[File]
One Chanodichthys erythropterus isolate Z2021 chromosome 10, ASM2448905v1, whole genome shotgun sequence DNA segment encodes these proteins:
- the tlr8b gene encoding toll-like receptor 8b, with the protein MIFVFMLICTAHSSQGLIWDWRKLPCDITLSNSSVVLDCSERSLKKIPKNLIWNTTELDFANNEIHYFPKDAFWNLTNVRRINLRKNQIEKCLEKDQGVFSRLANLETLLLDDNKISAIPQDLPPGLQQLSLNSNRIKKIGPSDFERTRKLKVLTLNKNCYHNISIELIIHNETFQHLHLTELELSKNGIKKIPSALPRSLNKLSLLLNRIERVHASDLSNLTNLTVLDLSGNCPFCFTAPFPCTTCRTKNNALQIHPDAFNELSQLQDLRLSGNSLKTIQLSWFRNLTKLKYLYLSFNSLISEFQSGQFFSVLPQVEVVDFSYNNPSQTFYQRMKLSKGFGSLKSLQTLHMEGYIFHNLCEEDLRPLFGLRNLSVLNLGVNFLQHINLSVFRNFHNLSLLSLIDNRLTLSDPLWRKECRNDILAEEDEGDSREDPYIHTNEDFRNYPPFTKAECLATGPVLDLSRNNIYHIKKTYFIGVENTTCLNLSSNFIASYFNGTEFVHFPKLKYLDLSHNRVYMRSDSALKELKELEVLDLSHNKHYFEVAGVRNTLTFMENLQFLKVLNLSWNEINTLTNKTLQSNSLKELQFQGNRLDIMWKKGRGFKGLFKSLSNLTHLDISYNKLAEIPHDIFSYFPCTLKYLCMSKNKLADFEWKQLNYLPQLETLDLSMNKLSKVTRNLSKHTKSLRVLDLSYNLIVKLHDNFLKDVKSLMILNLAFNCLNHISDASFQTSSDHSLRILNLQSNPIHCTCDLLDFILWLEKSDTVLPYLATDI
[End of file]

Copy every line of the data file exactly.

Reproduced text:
One Chanodichthys erythropterus isolate Z2021 chromosome 10, ASM2448905v1, whole genome shotgun sequence DNA segment encodes these proteins:
- the tlr8b gene encoding toll-like receptor 8b, with the protein MIFVFMLICTAHSSQGLIWDWRKLPCDITLSNSSVVLDCSERSLKKIPKNLIWNTTELDFANNEIHYFPKDAFWNLTNVRRINLRKNQIEKCLEKDQGVFSRLANLETLLLDDNKISAIPQDLPPGLQQLSLNSNRIKKIGPSDFERTRKLKVLTLNKNCYHNISIELIIHNETFQHLHLTELELSKNGIKKIPSALPRSLNKLSLLLNRIERVHASDLSNLTNLTVLDLSGNCPFCFTAPFPCTTCRTKNNALQIHPDAFNELSQLQDLRLSGNSLKTIQLSWFRNLTKLKYLYLSFNSLISEFQSGQFFSVLPQVEVVDFSYNNPSQTFYQRMKLSKGFGSLKSLQTLHMEGYIFHNLCEEDLRPLFGLRNLSVLNLGVNFLQHINLSVFRNFHNLSLLSLIDNRLTLSDPLWRKECRNDILAEEDEGDSREDPYIHTNEDFRNYPPFTKAECLATGPVLDLSRNNIYHIKKTYFIGVENTTCLNLSSNFIASYFNGTEFVHFPKLKYLDLSHNRVYMRSDSALKELKELEVLDLSHNKHYFEVAGVRNTLTFMENLQFLKVLNLSWNEINTLTNKTLQSNSLKELQFQGNRLDIMWKKGRGFKGLFKSLSNLTHLDISYNKLAEIPHDIFSYFPCTLKYLCMSKNKLADFEWKQLNYLPQLETLDLSMNKLSKVTRNLSKHTKSLRVLDLSYNLIVKLHDNFLKDVKSLMILNLAFNCLNHISDASFQTSSDHSLRILNLQSNPIHCTCDLLDFILWLEKSDTVLPYLATDI